In a few hours time I will be attending the Dublin Climate Gathering meeting. Sincere concerns will be expressed at the prospects of global warming. At a thousand gatherings similar to this one participants will be expected to be optimistic that through ardent discussion we will somehow uncover solutions to this planet-wide dilemma.

But the attitude as held in that Florida newspaper those years ago holds just as steady today. So, following conference after conference, we will muddle along in the absence of any worthwhile change. 

Global temperatures will continue to increase. Goepolitical and environmental changes will flow as a consequence. We need now to plan for global warming.

Now where’s my coat? I have a conference to attend to!

Patrick.

Loss of Wonderment.

 

In a rainforest in Queensland, Australia, in about 1980 a small frog sat on a stone in a wet place. She had conspicuously protruding eyes. At a casual glance there was little beyond that that would catch the interest of a passer-by. Except for one thing. She had been given the extraordinary name of gastric-brooding frog. How could anyone conjure-up such a name! Come on!

This frog, with no notable colouration, however, had one little trick that said she was important.

Frog’s eggs, tadpoles and babies suffer from high predation. So what is a frog to do to protect her brood? This species evolved an astonishing process to give her youngsters their best chance of survival. She laid her eggs and the male fertilized them in the normal way of frogs. Then she did an unbelievable thing – she ate them all up – like Goldilocks eating the baby bear’s porridge.

So where’s the great plan in all of that? Eating your own eggs to prevent Great Diving Beetles from doing the same seems – well – a bit dumb. It’s as though mum hadn’t quite joined up all the dotted lines to come up with a workable solution.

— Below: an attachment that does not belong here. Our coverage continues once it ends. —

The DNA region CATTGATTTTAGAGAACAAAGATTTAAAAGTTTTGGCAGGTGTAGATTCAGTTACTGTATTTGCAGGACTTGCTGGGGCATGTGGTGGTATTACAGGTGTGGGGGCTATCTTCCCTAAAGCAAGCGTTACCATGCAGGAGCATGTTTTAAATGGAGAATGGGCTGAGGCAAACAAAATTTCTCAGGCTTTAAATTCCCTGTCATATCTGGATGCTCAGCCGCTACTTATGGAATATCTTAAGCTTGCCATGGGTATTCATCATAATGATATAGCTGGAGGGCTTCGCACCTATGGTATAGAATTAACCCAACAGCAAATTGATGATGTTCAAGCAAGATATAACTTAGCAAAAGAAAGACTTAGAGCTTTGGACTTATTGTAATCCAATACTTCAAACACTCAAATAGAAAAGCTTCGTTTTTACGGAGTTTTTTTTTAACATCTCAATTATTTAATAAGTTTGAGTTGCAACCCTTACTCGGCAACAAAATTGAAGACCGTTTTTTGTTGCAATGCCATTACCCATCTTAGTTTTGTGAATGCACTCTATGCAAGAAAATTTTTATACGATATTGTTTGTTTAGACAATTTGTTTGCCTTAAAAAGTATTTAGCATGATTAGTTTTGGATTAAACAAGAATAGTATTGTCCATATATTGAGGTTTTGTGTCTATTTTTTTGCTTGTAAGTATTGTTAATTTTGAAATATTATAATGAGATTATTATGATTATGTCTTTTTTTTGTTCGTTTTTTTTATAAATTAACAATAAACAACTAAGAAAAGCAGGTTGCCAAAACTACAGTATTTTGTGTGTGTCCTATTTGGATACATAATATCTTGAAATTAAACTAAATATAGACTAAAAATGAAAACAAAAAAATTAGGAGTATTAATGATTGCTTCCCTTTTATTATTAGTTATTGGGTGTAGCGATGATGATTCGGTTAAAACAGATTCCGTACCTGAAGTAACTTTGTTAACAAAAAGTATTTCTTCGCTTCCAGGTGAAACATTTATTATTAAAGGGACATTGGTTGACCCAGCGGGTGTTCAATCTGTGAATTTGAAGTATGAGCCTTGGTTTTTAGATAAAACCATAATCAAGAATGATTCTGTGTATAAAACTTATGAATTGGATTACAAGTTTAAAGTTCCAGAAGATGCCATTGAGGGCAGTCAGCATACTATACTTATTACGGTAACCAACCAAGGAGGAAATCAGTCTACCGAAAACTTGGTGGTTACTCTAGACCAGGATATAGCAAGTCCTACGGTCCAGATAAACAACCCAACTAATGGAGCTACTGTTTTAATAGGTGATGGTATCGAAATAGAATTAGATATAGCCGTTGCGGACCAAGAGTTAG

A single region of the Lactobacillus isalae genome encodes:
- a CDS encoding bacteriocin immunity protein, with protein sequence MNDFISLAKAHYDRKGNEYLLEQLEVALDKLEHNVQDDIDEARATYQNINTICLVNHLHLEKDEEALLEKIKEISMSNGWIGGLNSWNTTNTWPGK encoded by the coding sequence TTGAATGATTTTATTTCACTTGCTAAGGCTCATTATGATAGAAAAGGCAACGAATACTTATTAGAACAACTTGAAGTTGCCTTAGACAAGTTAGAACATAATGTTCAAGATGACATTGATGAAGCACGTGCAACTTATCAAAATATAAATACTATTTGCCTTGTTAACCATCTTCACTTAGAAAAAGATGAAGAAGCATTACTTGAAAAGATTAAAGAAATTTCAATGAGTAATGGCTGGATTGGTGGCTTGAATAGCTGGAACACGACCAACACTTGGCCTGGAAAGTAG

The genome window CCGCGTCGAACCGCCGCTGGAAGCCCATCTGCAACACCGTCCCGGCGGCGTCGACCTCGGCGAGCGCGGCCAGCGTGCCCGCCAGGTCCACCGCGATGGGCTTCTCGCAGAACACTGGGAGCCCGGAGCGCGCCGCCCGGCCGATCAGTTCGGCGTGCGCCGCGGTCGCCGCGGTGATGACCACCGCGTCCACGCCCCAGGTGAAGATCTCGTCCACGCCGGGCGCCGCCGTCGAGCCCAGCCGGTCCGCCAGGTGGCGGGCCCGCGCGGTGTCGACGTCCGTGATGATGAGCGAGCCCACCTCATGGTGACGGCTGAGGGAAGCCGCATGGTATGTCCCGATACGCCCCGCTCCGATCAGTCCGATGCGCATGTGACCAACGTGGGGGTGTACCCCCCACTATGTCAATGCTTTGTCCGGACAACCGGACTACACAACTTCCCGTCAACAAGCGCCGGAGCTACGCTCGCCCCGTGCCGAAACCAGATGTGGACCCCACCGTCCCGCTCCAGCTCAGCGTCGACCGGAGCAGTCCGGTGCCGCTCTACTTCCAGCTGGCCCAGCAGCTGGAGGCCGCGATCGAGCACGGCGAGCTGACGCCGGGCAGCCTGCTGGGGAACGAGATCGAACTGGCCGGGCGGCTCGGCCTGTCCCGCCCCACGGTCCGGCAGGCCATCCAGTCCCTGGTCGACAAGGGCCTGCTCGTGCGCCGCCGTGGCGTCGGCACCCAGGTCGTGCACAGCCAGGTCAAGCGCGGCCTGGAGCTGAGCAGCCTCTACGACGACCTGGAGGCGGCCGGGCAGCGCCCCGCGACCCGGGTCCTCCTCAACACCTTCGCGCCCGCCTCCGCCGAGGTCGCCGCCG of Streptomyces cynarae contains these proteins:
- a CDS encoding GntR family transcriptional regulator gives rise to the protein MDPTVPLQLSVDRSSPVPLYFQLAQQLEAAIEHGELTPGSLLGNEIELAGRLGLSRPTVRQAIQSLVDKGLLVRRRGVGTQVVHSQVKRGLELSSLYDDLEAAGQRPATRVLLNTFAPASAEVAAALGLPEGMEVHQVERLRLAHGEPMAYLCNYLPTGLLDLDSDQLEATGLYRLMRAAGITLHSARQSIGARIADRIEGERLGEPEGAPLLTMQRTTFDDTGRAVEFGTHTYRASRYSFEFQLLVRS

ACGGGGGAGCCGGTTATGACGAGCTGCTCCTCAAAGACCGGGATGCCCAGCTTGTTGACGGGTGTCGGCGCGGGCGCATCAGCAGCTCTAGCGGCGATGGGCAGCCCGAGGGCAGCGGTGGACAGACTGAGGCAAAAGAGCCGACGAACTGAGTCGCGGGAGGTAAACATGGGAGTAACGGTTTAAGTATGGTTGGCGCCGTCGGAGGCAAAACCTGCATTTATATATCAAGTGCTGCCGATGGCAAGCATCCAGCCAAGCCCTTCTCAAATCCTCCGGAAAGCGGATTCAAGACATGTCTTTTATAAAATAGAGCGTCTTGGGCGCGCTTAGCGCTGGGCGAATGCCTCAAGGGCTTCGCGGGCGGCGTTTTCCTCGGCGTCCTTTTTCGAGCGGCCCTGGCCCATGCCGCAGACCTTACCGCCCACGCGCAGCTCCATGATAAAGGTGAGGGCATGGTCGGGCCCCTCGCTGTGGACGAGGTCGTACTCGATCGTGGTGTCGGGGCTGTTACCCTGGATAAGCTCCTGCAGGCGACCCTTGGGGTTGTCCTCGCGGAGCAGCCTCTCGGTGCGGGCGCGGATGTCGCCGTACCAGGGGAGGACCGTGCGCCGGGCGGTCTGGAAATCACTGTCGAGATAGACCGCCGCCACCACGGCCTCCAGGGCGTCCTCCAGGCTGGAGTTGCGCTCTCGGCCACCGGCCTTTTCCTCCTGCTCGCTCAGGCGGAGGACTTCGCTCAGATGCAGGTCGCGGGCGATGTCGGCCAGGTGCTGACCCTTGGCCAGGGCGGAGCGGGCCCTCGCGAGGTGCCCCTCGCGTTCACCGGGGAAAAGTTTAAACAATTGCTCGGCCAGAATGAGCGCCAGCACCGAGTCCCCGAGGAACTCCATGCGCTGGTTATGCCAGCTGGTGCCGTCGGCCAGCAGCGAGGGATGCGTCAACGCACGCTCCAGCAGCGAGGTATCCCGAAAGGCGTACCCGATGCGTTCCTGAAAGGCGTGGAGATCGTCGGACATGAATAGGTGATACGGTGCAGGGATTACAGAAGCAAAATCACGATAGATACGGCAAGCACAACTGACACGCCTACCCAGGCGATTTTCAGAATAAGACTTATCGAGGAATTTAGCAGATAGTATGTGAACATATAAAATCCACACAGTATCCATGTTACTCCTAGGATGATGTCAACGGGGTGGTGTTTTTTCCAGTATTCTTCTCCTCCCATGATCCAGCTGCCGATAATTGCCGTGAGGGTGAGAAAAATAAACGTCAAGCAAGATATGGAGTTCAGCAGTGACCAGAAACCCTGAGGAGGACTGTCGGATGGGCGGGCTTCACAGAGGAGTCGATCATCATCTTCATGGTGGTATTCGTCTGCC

When food slips down into the stomach – acids break it up into nutrients – but in this frog’s case the eggs secrete a chemical that protects them from the corrosive digestive juices. The developing tadpoles and the resultant baby frogs, still in the mother’s stomach, also produce the same protective shield. And when mum frog judges the time to be right she regurgitates and spits out her brood of tiny children, one by one, to take their chances in the great world outside.

And there is another consideration here – usefulness – to us. In the USA alone up to 25 million Americans suffer from peptic ulcers; a painful condition. Could the chemical shield produced by the eggs of this frog lead to the discovery of a drug that would be a cure for this painful human condition? Scientists started to work on this possibility. Then all research stopped. Why? Because sometime in the early 1980s the gastric-brooding frog became extinct. It had taken millions of years of evolution to create this chemical – and now it had disappeared with the disappearance of this frog. 

There were two different species of gastric-brooding frog. Both have become extinct. the reason is not clear. Fungal infection and damage to the bits of rainforest they needed may have been part of the cause.

That a small frog managed to evolve such a process is far beyond our understanding. We can only drop down into silence at the mystery of it all. 

In her going we have lost one more wonder from our world.